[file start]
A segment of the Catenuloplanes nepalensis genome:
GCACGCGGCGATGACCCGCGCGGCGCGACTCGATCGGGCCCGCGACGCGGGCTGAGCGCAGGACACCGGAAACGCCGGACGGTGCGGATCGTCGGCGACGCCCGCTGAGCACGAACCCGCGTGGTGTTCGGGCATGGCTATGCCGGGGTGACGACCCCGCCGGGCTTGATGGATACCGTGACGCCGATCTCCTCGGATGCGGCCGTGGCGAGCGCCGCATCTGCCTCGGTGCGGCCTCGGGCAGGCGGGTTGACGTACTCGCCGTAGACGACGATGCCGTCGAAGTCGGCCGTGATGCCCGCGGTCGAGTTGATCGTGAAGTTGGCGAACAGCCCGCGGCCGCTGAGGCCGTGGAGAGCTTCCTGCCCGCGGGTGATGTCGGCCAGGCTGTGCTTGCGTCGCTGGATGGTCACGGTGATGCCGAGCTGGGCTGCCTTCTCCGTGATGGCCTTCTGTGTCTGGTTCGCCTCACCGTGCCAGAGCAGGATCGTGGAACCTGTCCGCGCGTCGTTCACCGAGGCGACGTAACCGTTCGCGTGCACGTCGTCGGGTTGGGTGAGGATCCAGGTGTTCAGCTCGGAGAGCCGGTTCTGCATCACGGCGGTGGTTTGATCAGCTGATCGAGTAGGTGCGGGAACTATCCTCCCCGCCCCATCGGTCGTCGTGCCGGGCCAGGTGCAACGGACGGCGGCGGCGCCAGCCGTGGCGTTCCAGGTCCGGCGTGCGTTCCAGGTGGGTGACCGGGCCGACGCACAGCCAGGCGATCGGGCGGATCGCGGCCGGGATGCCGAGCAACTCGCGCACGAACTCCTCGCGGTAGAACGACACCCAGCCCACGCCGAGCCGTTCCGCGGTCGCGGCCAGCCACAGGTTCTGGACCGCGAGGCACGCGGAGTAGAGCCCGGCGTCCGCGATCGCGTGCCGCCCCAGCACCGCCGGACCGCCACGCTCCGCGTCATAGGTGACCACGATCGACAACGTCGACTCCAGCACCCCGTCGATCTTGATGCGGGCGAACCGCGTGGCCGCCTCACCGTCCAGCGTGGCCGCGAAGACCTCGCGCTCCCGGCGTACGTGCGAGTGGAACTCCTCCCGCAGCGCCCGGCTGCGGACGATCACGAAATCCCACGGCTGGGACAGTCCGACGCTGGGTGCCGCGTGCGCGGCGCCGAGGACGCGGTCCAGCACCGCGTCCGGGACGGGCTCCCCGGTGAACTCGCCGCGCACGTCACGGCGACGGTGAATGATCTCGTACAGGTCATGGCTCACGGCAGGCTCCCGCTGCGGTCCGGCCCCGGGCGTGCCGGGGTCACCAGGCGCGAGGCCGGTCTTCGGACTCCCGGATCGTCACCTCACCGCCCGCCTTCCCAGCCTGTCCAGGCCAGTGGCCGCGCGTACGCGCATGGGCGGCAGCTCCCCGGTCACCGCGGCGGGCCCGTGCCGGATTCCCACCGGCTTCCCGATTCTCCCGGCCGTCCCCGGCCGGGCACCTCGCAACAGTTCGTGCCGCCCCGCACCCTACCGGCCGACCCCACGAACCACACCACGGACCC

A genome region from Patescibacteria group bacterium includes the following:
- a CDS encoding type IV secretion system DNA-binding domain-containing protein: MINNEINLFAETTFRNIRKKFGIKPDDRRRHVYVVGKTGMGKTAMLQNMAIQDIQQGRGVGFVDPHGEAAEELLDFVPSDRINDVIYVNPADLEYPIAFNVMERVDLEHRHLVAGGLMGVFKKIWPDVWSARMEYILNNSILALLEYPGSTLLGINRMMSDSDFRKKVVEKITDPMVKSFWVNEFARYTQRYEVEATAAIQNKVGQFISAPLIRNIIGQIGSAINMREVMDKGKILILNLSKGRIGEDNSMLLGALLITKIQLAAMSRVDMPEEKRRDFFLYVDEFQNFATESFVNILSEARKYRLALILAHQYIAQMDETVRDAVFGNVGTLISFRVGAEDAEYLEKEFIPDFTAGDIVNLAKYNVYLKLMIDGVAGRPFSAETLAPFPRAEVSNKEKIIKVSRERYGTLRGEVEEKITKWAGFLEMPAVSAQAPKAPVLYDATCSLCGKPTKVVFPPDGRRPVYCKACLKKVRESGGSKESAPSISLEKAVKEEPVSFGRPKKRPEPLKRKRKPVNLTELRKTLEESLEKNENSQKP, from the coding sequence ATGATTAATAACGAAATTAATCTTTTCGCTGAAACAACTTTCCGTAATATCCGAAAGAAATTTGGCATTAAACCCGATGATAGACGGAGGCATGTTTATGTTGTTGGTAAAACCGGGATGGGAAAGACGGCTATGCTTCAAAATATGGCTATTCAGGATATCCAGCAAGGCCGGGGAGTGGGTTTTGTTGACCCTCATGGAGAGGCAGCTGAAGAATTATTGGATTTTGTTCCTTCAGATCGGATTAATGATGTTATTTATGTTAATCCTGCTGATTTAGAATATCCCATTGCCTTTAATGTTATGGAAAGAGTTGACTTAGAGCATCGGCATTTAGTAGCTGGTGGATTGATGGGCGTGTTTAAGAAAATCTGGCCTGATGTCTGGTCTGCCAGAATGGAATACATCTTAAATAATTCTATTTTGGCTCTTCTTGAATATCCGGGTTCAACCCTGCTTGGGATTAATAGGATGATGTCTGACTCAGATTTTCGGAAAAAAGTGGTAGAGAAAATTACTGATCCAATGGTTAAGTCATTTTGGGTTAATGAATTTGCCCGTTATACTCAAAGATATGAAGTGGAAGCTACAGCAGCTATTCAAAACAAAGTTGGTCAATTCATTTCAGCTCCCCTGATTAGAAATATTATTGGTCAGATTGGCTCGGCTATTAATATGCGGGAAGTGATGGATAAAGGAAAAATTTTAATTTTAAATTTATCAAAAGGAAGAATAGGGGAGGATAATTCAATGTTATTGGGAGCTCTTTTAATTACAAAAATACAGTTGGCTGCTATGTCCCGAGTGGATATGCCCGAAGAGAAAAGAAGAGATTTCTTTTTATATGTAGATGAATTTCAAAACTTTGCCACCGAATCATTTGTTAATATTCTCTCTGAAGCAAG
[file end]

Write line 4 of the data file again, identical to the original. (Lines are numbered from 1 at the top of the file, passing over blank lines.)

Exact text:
- a CDS encoding type IV secretion system DNA-binding domain-containing protein: MINNEINLFAETTFRNIRKKFGIKPDDRRRHVYVVGKTGMGKTAMLQNMAIQDIQQGRGVGFVDPHGEAAEELLDFVPSDRINDVIYVNPADLEYPIAFNVMERVDLEHRHLVAGGLMGVFKKIWPDVWSARMEYILNNSILALLEYPGSTLLGINRMMSDSDFRKKVVEKITDPMVKSFWVNEFARYTQRYEVEATAAIQNKVGQFISAPLIRNIIGQIGSAINMREVMDKGKILILNLSKGRIGEDNSMLLGALLITKIQLAAMSRVDMPEEKRRDFFLYVDEFQNFATESFVNILSEARKYRLALILAHQYIAQMDETVRDAVFGNVGTLISFRVGAEDAEYLEKEFIPDFTAGDIVNLAKYNVYLKLMIDGVAGRPFSAETLAPFPRAEVSNKEKIIKVSRERYGTLRGEVEEKITKWAGFLEMPAVSAQAPKAPVLYDATCSLCGKPTKVVFPPDGRRPVYCKACLKKVRESGGSKESAPSISLEKAVKEEPVSFGRPKKRPEPLKRKRKPVNLTELRKTLEESLEKNENSQKP, from the coding sequence ATGATTAATAACGAAATTAATCTTTTCGCTGAAACAACTTTCCGTAATATCCGAAAGAAATTTGGCATTAAACCCGATGATAGACGGAGGCATGTTTATGTTGTTGGTAAAACCGGGATGGGAAAGACGGCTATGCTTCAAAATATGGCTATTCAGGATATCCAGCAAGGCCGGGGAGTGGGTTTTGTTGACCCTCATGGAGAGGCAGCTGAAGAATTATTGGATTTTGTTCCTTCAGATCGGATTAATGATGTTATTTATGTTAATCCTGCTGATTTAGAATATCCCATTGCCTTTAATGTTATGGAAAGAGTTGACTTAGAGCATCGGCATTTAGTAGCTGGTGGATTGATGGGCGTGTTTAAGAAAATCTGGCCTGATGTCTGGTCTGCCAGAATGGAATACATCTTAAATAATTCTATTTTGGCTCTTCTTGAATATCCGGGTTCAACCCTGCTTGGGATTAATAGGATGATGTCTGACTCAGATTTTCGGAAAAAAGTGGTAGAGAAAATTACTGATCCAATGGTTAAGTCATTTTGGGTTAATGAATTTGCCCGTTATACTCAAAGATATGAAGTGGAAGCTACAGCAGCTATTCAAAACAAAGTTGGTCAATTCATTTCAGCTCCCCTGATTAGAAATATTATTGGTCAGATTGGCTCGGCTATTAATATGCGGGAAGTGATGGATAAAGGAAAAATTTTAATTTTAAATTTATCAAAAGGAAGAATAGGGGAGGATAATTCAATGTTATTGGGAGCTCTTTTAATTACAAAAATACAGTTGGCTGCTATGTCCCGAGTGGATATGCCCGAAGAGAAAAGAAGAGATTTCTTTTTATATGTAGATGAATTTCAAAACTTTGCCACCGAATCATTTGTTAATATTCTCTCTGAAGCAAG